Matthew 22:17-22. “Tell us therefore, What thinkest Thou? Is it lawful to give tribute unto Caesar, or not? But Jesus perceived their wickedness, and said, Why tempt ye me, ye hypocrites? show me the tribute money. And they brought unto Him a penny. And He saith unto them, Whose is this image and superscription? They say unto Him, Caesar’s. Then saith He unto them, Render therefore unto Caesar the things which are Caesar’s; and unto God the things that are God’s. When they had heard these words, they marvelled, and left Him, and went their way.”
Jesus had not come to free the Jews from Roman rule. The Pharisees, who had brought the Herodians along as witnesses to what they hoped to accomplish, misjudged Him completely and were sent away looking foolish. Their effort here was to trap Jesus into denouncing Rome and telling them not to pay taxes to Caesar. By doing so, He would have opened Himself up to the accusation of conspiracy against Rome, which was punishable by death. Rome didn’t mess around with those they believed would encourage insurrection.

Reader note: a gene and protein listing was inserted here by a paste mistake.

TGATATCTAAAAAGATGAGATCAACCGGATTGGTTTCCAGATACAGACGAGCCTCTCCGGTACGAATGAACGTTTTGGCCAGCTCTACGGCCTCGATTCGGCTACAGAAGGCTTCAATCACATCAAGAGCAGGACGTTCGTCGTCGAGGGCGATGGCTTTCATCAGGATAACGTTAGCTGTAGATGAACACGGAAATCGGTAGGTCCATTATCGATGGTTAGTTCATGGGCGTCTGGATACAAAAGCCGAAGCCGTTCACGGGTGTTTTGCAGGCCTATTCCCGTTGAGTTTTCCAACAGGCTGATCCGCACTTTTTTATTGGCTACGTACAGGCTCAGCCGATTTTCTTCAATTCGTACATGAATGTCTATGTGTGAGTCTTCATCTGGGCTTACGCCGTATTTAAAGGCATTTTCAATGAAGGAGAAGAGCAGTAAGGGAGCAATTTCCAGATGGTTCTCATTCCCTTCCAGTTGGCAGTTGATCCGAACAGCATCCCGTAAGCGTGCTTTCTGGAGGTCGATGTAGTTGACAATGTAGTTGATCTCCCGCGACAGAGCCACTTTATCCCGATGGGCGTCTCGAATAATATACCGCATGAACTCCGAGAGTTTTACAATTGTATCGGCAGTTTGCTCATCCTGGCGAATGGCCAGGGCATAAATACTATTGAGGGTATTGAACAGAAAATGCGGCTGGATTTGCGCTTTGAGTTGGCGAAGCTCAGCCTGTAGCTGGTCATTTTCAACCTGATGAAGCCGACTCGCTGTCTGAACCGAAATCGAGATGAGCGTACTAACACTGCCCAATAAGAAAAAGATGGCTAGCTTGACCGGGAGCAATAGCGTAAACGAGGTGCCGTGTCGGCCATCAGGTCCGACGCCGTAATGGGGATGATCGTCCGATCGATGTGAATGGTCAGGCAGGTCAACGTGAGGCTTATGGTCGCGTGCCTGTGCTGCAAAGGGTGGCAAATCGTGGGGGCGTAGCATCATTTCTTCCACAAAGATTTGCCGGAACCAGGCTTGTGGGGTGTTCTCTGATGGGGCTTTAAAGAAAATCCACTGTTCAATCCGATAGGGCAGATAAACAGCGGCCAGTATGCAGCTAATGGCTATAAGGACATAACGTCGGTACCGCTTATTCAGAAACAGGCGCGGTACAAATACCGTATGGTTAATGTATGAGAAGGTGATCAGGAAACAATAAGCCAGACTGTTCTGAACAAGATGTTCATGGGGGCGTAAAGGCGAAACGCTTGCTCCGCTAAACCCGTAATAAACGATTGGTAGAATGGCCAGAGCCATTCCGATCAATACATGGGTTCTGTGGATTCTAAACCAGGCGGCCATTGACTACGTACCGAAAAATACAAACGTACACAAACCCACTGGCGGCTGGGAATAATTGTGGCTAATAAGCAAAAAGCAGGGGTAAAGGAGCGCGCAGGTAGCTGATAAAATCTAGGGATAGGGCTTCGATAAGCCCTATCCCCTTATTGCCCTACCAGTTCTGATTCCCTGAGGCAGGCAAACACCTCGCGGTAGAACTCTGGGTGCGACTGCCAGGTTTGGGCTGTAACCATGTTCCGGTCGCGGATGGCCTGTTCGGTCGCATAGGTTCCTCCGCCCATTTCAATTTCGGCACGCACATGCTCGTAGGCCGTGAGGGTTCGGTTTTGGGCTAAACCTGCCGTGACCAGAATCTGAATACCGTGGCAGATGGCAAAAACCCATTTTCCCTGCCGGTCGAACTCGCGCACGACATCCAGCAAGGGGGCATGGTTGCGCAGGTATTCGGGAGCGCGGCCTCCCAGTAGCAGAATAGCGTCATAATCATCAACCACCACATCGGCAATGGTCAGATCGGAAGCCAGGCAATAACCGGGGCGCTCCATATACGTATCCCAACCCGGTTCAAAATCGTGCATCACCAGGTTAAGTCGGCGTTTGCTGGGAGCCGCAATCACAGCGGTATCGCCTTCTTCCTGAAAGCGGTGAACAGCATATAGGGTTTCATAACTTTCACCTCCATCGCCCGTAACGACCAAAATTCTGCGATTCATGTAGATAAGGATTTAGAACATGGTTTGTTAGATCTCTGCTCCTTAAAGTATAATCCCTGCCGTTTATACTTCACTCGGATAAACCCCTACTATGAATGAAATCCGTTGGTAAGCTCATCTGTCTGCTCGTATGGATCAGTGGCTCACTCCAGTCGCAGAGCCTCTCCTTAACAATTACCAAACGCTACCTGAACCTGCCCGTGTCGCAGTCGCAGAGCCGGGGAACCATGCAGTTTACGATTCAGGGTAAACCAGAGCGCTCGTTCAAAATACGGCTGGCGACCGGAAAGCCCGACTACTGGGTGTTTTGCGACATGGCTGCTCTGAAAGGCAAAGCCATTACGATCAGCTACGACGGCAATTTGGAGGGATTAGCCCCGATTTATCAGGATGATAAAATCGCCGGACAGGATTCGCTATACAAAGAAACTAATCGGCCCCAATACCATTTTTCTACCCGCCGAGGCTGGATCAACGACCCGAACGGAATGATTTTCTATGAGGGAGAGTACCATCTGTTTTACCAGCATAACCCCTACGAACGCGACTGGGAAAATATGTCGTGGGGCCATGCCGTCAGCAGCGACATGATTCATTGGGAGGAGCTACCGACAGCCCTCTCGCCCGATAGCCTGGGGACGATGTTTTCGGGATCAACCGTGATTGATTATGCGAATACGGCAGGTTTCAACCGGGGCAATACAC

The other part of the trap was that if Jesus said they must pay taxes to Caesar, then He could not be the Messiah that the Jews waited for to free them from a Gentile king. Surely, they thought, they had Him this time!
But Jesus was completely up to their tricks. His answer was a classic piece of logic and mastery. The reason that Israel was, once again, under the power of a Gentile nation was that they had NOT rendered unto God that which was God’s. Again, they had turned from God’s plan for them and twisted His law for them into a system of self-righteousness and gain. Always, when Israel turned away from God and toward idolatry of any sort, God brought judgment on them in the form of subjugation to a Gentile nation.
So Jesus’ answer, in my own paraphrase, was “If you had given unto God that which is His, then you would not have to continue to pay Caesar his tribute.”
And once again, they were speechless.